Byline: Alison Maxwell

WASHINGTON — Employment in the domestic apparel and textile manufacturing industries continued to erode in August, declining by 12,000 jobs from July amid an otherwise strong national labor market, the Labor Department reported Friday.
The apparel industry ended August employing a seasonally adjusted 670,000 workers, down 10,000 from July and 89,300 below year-ago levels. Meanwhile, textile employment fell 2,000 workers in August to 557,000, which is 37,700 below August 1998 levels.
“The dropoff in apparel this month is the worst that it’s been in six months,” said Labor Department Chief Economist Harry Holzer. “But this is just part of a long-term decline, and some months will be worse than others.”
“Companies are going offshore,” remarked Carl Priestland, an apparel industry consultant. “The continuing price pressures are just forcing them to. They don’t feel that they can compete domestically.”
The drop in apparel and textile jobs occurred as the national unemployment rate fell to 4.2 percent from 4.3 percent in July. The economy, however, created only 124,000 jobs in August, after adding 338,000 in July. Economists had predicted the addition of 200,000 to 300,000 jobs.
“It’s hard to characterize this as a good or bad report,” said Larry Horowitz, an economist with Boston-based Primark Decision Economics. “It reflects a slight slowing of the economy in general and a lack of rebound in the manufacturing sector in August, but there may be some seasonal factors going on.”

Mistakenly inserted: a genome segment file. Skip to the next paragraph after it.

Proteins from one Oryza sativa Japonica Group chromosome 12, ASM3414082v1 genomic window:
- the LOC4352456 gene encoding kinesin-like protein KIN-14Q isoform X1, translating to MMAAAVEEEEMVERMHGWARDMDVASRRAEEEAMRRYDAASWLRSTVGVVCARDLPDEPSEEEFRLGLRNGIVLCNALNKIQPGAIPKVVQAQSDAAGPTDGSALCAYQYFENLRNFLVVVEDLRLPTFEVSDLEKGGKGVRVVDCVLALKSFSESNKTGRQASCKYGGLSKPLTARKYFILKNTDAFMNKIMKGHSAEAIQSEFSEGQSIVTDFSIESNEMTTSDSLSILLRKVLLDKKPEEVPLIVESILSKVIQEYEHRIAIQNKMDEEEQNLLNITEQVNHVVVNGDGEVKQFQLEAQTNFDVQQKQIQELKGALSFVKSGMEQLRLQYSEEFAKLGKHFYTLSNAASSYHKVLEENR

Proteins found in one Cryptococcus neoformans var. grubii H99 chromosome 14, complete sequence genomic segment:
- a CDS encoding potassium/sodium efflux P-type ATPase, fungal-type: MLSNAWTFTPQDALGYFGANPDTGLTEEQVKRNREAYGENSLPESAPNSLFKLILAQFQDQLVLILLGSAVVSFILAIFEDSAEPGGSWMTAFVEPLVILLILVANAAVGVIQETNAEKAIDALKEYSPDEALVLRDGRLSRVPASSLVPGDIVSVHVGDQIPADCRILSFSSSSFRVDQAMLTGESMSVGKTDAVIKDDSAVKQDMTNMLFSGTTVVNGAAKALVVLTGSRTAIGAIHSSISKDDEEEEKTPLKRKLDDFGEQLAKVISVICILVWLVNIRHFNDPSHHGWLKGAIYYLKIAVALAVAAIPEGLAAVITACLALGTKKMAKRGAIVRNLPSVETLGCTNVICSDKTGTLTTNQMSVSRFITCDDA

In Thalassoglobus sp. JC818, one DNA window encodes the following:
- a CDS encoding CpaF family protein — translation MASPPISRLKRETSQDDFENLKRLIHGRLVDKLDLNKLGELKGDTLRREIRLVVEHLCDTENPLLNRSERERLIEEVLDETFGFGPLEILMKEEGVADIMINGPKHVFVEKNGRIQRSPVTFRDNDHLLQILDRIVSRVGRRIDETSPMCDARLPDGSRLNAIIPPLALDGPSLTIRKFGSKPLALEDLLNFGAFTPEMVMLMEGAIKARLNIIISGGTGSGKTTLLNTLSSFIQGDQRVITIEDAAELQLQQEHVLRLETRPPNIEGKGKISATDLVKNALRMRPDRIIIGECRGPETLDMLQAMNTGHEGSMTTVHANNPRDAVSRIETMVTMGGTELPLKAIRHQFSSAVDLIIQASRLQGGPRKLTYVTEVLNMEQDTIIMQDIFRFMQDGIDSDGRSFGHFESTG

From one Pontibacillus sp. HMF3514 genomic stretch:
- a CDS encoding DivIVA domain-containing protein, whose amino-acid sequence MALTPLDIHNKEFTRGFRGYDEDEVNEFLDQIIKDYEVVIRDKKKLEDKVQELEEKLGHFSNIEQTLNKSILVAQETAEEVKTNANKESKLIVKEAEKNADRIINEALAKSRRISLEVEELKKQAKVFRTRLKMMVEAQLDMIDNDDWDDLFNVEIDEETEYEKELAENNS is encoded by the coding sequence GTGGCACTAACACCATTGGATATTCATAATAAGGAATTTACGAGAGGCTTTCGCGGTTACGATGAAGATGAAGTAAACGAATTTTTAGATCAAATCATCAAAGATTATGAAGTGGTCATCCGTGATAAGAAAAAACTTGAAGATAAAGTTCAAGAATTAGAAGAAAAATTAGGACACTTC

Holzer said the loss of jobs in the apparel and textile industries would not hurt the U.S. economy in general, but could impact certain areas of the country.
“Apparel is part of a larger problem in manufacturing that we’ve lost over 400,000 jobs over the last year and a half,” Holzer said. “Some of those jobs may come back, but the apparel jobs probably won’t, and that will affect the workers in regions of the U.S. that are more dependent on garment plants.” The average apparel workweek in August was 37.2 hours, down slightly from July’s average week of 37.4 and the August 1998 week of 37.6. The average textile workweek was 40.9 hours, down from 41.3 in July and 41.2 last year.
Employment at apparel and accessories stores in August dropped by 5,000 jobs to 1,182,000 from 1,187,000 in July, but it was up 30,000 jobs above a year ago. Department stores for the month showed a gain of 6,000 jobs to 2,484,000 from 2,478,000, and that was 98,000 jobs above August 1998.